Zika Virus and Perinatal Outcomes: Beyond the Myth

Review Article

Austin Gynecol Case Rep.2016; 1(1): 1004.

Zika Virus and Perinatal Outcomes: Beyond the Myth

Matevosyan NR*

Seton Hall University School of Law, Emory University, USA

*Corresponding author: Naira R Matevosyan, Seton Hall University School of Law, New European Surgical Academy, Emory University, USA

Received: June 28, 2016; Accepted: July 20, 2016; Published: July 22, 2016

Abstract

The World Health Organization defines the recent outbreak of Zika infection as a Public Health Emergency of International Concern (PHEIC). An attempt was made to contribute to a comprehensive screening protocol for Zika in pregnancy, based on systematic assessment of the empirical data. A total of 34 published articles, randomly located in the major scholarship portals (Pubmed, LILACS, SCOPUS) and conferring to the level I-IIA evidence, are sampled to inform clinical, serology, imaging, and histology findings from 8,389 singleton pregnancies. Results of a comparative analysis between the Zika-positive and Zika-negative pregnant women presented with macopapular rash suggest that active Zika virus infection is predictive to the adverse perinatal outcomes: prematurity, fetal growth restriction, microcephaly, and Guillain-BarrĂŠ syndrome. Temporal analysis between the viral peak lags, the first acute rash in women, and perinatal outcomes, support such associations.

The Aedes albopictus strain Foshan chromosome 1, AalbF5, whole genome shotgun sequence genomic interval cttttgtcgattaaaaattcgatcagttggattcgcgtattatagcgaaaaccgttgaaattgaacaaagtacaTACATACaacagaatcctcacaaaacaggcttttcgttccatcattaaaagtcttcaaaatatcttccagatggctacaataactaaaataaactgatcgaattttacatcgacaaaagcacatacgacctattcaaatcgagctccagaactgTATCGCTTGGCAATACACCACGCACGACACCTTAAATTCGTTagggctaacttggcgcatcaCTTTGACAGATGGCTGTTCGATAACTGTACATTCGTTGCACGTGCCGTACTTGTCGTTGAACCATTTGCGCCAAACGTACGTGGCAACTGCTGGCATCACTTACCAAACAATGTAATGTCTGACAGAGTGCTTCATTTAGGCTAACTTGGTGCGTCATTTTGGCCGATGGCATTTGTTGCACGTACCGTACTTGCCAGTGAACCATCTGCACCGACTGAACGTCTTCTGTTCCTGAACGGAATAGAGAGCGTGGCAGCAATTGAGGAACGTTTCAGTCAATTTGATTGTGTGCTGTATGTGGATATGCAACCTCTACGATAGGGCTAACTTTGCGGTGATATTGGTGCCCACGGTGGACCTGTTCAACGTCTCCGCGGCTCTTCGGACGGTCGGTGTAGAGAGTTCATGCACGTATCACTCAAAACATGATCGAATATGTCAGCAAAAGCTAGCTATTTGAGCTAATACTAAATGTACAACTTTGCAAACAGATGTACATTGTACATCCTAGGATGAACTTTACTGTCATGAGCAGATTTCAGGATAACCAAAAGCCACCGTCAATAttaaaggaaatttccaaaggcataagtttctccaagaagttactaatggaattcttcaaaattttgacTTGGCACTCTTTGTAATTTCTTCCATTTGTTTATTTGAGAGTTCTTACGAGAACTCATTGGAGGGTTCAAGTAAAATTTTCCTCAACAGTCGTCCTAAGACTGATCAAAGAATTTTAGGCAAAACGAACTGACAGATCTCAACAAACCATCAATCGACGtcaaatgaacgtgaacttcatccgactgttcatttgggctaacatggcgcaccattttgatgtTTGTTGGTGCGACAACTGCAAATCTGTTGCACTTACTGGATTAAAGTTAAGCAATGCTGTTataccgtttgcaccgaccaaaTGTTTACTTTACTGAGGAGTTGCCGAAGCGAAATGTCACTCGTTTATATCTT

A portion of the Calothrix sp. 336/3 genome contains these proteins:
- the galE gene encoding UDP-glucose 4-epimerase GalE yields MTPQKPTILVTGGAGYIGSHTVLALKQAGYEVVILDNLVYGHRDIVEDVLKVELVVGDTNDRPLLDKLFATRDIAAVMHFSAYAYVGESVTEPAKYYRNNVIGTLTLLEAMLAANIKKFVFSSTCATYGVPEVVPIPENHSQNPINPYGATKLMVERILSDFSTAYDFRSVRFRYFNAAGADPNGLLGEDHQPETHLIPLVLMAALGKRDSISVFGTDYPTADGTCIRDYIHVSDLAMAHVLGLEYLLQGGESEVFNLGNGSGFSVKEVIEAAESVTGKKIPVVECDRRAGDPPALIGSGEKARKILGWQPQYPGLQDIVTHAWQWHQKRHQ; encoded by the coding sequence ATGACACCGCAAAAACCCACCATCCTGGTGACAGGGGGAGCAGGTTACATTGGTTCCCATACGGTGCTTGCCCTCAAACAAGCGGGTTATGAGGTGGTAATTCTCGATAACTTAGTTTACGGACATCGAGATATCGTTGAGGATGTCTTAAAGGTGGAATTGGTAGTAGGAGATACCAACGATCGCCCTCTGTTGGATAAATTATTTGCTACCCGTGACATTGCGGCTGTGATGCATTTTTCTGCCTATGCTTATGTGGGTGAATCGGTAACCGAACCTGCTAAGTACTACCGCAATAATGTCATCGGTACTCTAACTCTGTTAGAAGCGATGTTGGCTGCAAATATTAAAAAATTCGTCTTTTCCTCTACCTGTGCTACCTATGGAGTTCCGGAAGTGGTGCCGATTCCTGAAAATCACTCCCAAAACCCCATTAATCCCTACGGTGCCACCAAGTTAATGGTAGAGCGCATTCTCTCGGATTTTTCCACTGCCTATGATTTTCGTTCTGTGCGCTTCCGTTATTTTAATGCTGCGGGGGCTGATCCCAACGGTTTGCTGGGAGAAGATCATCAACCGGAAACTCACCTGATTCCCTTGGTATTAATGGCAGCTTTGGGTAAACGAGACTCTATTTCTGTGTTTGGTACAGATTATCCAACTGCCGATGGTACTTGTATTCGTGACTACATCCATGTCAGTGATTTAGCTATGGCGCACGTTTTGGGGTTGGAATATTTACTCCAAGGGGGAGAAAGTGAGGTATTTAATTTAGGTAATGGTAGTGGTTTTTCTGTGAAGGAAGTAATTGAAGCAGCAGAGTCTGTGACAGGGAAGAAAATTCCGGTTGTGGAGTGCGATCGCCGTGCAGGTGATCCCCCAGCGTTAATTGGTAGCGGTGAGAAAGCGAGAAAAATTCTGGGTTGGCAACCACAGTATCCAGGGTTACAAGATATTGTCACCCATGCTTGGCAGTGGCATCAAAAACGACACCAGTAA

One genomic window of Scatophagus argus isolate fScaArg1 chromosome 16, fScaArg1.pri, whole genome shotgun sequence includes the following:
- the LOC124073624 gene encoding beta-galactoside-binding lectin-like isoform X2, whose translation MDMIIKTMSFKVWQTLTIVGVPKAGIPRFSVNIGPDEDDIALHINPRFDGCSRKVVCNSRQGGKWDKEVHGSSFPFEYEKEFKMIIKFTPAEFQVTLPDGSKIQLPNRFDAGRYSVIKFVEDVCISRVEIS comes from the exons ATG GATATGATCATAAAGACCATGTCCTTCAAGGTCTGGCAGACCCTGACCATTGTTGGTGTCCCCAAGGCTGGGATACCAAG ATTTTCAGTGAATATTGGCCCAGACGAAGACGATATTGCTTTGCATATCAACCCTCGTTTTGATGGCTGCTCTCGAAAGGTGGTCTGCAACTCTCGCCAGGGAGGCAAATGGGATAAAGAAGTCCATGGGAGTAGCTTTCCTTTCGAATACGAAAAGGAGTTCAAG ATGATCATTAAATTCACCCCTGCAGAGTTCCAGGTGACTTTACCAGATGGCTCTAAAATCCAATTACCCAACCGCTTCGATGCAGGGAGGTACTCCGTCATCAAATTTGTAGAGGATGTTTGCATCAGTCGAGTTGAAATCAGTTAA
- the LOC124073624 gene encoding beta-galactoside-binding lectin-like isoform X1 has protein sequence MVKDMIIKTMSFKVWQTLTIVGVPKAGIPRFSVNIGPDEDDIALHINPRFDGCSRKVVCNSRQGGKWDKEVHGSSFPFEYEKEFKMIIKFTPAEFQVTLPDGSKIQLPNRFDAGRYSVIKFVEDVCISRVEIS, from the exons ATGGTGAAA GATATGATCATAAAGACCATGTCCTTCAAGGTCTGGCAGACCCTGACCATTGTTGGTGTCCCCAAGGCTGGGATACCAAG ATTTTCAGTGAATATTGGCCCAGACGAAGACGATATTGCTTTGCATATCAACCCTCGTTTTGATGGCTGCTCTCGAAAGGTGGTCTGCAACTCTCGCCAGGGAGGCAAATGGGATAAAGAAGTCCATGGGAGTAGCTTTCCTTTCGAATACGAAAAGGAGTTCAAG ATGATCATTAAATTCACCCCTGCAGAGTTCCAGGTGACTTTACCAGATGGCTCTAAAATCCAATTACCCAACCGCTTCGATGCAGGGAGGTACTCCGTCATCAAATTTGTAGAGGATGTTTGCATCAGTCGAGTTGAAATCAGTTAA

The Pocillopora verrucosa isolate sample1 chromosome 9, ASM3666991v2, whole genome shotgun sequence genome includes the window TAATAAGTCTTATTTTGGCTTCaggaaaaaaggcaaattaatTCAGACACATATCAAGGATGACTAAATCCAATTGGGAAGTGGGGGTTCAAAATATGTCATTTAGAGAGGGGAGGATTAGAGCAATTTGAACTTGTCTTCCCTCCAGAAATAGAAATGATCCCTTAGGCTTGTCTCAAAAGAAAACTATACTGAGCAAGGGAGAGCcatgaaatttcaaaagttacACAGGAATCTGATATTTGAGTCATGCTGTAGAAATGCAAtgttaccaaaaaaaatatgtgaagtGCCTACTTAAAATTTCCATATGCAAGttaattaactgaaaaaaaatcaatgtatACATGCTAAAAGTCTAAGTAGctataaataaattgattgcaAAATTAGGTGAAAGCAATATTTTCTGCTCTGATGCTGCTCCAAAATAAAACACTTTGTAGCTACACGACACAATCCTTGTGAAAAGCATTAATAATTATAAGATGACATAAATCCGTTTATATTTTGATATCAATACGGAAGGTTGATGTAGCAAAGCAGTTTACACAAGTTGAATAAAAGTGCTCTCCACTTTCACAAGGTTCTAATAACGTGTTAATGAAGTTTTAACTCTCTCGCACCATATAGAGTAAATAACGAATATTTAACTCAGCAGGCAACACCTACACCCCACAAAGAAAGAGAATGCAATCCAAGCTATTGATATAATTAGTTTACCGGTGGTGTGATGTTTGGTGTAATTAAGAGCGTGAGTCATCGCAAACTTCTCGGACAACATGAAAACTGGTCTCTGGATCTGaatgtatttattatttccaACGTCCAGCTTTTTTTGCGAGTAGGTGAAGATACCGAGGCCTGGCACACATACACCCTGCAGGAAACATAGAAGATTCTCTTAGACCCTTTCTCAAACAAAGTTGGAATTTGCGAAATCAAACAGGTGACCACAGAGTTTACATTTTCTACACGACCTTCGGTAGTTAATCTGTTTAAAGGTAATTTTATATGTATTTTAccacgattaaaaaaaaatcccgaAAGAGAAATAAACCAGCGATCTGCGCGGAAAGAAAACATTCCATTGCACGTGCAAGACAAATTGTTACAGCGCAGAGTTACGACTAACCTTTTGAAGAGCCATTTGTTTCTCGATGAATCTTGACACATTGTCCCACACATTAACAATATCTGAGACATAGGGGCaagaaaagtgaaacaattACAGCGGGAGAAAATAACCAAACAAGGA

Keywords: Zika virus; Flavivirus; Microcephaly; Guillain-Barre syndrome; White brain damage

Introduction

Outbreaks of a mosquito-borne flavivirus, known as Zika Virus (ZIKV), are consistently described in South America [1-5], Puerto Rico [6], French Polynesia [7-9], Southeast Asia [10-12], Federated States of Micronesia [13,14], and other parts of the Oceania [15,16]. Present in Africa and Asia decades ago, the ZIKV infection is currently moving to South and Central America [17,18]. It is anticipated, that Zika virus will spread to all other countries in the Americas that have dengue carrying Aedes mosquitoes—that is, all except Canada and Chile [15,17].

Based on the reported clusters of microcephaly, cerebellar hypoplasia, and Guillain-BarrĂŠ syndrome in neonates born to the ZIKV-affected mothers [18-23], the World Health Organization defines Zika infection as a Public Health Emergency of International Concern (PHEIC) [24-26].

Yet, vertical transmission of ZIKV remains ambiguous. Unlike other arboviral or tourism-infections such as Dengue (DEN), Chikungunya (CHIK), West Nile Virus (WNV), St. Louis Encephalitis (SLE), or La Crosse Encephalitis (LAS), Zika infection causes a fairly mild fever, headache, arthralgia, myalgia, and rarely it manifests in maculopapular rash, acute exanthematous illness, or conjunctivitis. About the 80% of persons infected with ZIKV are asymptomatic and the fatality is thought to be rare [27-31]. Evolving findings suggest a presence of Zika virus in the semen, a significant challenge to be addressed for better understanding of teratogenicity and congenital anomalies [32].

Aim

To contribute to a comprehensive screening and diagnostic protocol for ZIKV in pregnancy, based on a systematic assessment of published empirical data.

Sampling

A total of 34 published articles, conferring to the level I-IIA evidence, are randomly identified in the major research portals (Pubmed, SCOPUS, LILACS) to inform clinical (obstetrical, neurological), serology, imaging, and histology findings from 8,389 Zika-affected pregnancies.

Inclusion criteria: rash, and singleton pregnancies.

Exclusion criteria: